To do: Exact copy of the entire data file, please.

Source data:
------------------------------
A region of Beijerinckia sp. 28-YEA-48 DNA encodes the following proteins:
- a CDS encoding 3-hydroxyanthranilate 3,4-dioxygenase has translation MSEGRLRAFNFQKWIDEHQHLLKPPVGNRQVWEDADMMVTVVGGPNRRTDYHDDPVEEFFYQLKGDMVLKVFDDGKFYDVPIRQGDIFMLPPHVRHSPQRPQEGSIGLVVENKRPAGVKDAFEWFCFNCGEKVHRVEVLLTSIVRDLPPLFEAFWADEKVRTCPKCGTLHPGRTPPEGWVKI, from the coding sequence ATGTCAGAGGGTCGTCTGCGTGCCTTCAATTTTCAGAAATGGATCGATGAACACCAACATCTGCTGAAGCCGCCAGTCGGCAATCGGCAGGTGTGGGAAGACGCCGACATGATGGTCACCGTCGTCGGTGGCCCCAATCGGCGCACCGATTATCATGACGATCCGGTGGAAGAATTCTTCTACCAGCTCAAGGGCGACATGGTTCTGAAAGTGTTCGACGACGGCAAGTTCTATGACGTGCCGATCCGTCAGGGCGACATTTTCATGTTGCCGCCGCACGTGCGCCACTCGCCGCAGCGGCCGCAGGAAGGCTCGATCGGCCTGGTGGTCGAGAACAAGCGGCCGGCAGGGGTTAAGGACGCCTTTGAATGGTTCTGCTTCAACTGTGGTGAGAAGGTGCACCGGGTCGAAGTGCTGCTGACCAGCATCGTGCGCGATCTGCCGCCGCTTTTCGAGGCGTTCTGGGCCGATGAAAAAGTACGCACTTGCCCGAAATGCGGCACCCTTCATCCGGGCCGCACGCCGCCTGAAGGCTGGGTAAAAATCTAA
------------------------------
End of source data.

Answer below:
A region of Beijerinckia sp. 28-YEA-48 DNA encodes the following proteins:
- a CDS encoding 3-hydroxyanthranilate 3,4-dioxygenase has translation MSEGRLRAFNFQKWIDEHQHLLKPPVGNRQVWEDADMMVTVVGGPNRRTDYHDDPVEEFFYQLKGDMVLKVFDDGKFYDVPIRQGDIFMLPPHVRHSPQRPQEGSIGLVVENKRPAGVKDAFEWFCFNCGEKVHRVEVLLTSIVRDLPPLFEAFWADEKVRTCPKCGTLHPGRTPPEGWVKI, from the coding sequence ATGTCAGAGGGTCGTCTGCGTGCCTTCAATTTTCAGAAATGGATCGATGAACACCAACATCTGCTGAAGCCGCCAGTCGGCAATCGGCAGGTGTGGGAAGACGCCGACATGATGGTCACCGTCGTCGGTGGCCCCAATCGGCGCACCGATTATCATGACGATCCGGTGGAAGAATTCTTCTACCAGCTCAAGGGCGACATGGTTCTGAAAGTGTTCGACGACGGCAAGTTCTATGACGTGCCGATCCGTCAGGGCGACATTTTCATGTTGCCGCCGCACGTGCGCCACTCGCCGCAGCGGCCGCAGGAAGGCTCGATCGGCCTGGTGGTCGAGAACAAGCGGCCGGCAGGGGTTAAGGACGCCTTTGAATGGTTCTGCTTCAACTGTGGTGAGAAGGTGCACCGGGTCGAAGTGCTGCTGACCAGCATCGTGCGCGATCTGCCGCCGCTTTTCGAGGCGTTCTGGGCCGATGAAAAAGTACGCACTTGCCCGAAATGCGGCACCCTTCATCCGGGCCGCACGCCGCCTGAAGGCTGGGTAAAAATCTAA